Born the youngest son of two lawyers, Harris jumps into the spotlight at age 16 as a medical prodigy on ABC's Doogie Howser, M.D.. During the show's four-year run, the teen star wins a People’s Choice Award for Favorite Male Performer in a New Series (1990) and earns a Golden Globe nomination (1990). In 1993, ABC "shockingly" cancels the show. "We never had a final episode," he tells PEOPLE in 1998.
After appearing in a string of TV movies, Harris earns his stripes on stage as Mark Cohen in the L.A. production of the musical, Rent. After earning a Drama League Award for his performance, Harris takes on Broadway, with roles in Proof (2002), Cabaret (2003) and 2004's Assassins, where he played John F. Kennedy's killer, Lee Harvey Oswald.
Harris completely ditches his goody-good child star past by surprising audiences as a fictionalized, drug-crazed version of himself in the cult comedy, Harold & Kumar Go to White Castle. With such quotes as, "The Doogie line always works on strippers," Harris proves he's all grown up. The actor reprises his role in the 2008 sequel.
Harris returns to TV in CBS's new sitcom How I Met Your Mother, as designer-clad ladies' man Barney Stinson. His part as the womanizing instigator of the BFF ensemble cast (which costars Alyson Hannigan, Josh Radnor, Jason Segel and Cobie Smulders) earns him three Emmy Award nominations.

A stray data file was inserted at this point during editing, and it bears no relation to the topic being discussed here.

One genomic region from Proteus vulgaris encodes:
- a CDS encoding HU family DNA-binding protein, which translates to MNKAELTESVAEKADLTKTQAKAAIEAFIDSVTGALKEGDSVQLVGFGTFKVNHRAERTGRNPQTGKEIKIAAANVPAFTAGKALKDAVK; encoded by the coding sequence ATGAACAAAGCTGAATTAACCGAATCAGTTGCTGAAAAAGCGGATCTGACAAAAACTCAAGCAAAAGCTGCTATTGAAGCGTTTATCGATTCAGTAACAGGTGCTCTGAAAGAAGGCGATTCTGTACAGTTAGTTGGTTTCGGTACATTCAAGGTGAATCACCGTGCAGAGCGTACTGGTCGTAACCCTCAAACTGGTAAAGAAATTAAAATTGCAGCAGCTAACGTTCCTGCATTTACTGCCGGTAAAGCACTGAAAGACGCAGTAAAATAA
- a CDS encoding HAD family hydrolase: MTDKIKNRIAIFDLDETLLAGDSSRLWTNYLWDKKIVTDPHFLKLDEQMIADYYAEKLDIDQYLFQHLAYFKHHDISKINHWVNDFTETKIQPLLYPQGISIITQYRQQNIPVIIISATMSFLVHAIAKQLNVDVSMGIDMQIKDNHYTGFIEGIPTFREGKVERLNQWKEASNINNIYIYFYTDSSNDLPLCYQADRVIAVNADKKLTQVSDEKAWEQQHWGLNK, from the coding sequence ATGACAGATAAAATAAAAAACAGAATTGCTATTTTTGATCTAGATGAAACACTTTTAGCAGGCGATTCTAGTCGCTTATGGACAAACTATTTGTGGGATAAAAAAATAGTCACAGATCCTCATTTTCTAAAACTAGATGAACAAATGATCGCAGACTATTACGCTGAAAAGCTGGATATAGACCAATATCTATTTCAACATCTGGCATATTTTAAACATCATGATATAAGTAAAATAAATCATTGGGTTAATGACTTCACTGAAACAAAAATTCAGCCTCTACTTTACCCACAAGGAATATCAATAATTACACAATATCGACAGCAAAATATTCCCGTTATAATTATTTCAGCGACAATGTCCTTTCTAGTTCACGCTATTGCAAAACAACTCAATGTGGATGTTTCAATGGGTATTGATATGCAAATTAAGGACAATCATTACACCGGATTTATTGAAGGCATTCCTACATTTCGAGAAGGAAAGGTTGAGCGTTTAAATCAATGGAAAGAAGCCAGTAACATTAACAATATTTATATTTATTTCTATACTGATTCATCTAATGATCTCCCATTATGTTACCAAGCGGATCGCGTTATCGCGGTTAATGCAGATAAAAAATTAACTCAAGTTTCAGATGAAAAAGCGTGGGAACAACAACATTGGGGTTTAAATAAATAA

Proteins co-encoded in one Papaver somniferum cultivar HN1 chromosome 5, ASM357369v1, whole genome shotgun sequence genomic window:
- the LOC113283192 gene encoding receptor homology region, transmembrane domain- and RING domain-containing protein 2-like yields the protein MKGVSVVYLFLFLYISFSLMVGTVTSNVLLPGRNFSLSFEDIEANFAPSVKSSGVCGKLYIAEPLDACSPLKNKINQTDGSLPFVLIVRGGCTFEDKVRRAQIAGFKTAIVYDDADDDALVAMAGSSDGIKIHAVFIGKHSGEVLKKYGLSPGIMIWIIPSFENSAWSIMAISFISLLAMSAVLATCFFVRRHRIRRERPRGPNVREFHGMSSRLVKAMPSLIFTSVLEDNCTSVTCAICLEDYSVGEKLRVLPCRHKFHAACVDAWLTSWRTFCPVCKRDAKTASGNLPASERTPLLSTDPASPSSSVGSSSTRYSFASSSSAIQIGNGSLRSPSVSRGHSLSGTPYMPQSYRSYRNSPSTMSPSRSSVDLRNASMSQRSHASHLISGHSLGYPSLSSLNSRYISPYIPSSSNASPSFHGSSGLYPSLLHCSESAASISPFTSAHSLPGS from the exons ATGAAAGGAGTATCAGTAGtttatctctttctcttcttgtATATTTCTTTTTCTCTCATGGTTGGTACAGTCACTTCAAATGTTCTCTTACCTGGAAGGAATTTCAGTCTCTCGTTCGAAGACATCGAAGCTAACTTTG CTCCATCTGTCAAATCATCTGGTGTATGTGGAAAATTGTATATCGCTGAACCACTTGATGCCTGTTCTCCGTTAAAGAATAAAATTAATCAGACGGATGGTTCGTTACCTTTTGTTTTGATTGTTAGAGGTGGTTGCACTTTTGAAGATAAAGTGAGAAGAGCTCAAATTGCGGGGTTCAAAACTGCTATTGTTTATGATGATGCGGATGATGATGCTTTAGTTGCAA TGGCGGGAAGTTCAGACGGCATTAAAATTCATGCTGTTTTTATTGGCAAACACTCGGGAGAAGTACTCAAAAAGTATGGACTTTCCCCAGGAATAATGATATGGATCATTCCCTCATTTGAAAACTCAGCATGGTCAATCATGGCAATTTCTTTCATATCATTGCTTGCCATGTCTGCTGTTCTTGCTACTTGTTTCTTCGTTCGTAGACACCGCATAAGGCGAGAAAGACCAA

With the success of HIMYM, Harris's private life becomes tabloid fodder when he's spotted with boyfriend, stage actor David Burtka – whom he met while performing in Cabaret on Broadway. Harris releases an exclusive statement to PEOPLE: "I am happy to dispel any rumors or misconceptions and am quite proud to say that I am a very content gay man living my life to the fullest and feel most fortunate to be working with wonderful people in the business I love."
Appearing on the cover of Out nearly two years after revealing he's gay, Harris addresses the perception that he was reluctant to come out. "My job is jester–not advocate," he tells the mag. "The Internet stuff threw me for a loop because I didn't understand where the vitriol was coming from. I thought I had been representing well, and in turn it seemed like I was quickly condemned to step to the plate, and I was fine with that...I'm striving to be an example of normalcy."
Harris hosts the 63rd Tony Awards, earning the TV vet an Emmy nomination and praise from the New York Times, which calls him "completely charming." The gig helps him land hosting duties at the Primetime Emmy Awards that September, where last year's host, Jeff Probst of Survivor, says, "This is how you host the Emmys. Nice job!"
Harris appears on the cover of New York Magazine, which proclaims him "Hollywood's first (openly) gay breakthrough star." Harris – who is cast as a married father in the indie The Best and the Brightest – says, "So long as you’re representing yourself well, you’re making good choices for good reasons, all of the circumstantial things will vanish."
Hard work pays off for Harris, who takes home two statues at the Creative Arts Emmy Awards for his hosting duties at the Tony Awards and his guest-starring role on Glee.
BIOGRAPHY (top to bottom): Everett; Brian To/FilmMagic; Everett; CBS; Jen Lowery/Startraks; Courtesy OUT Magazine; Monty Brinton/Landov; Mathew Imaging/WireImage; Stefanie Keenan/WireImage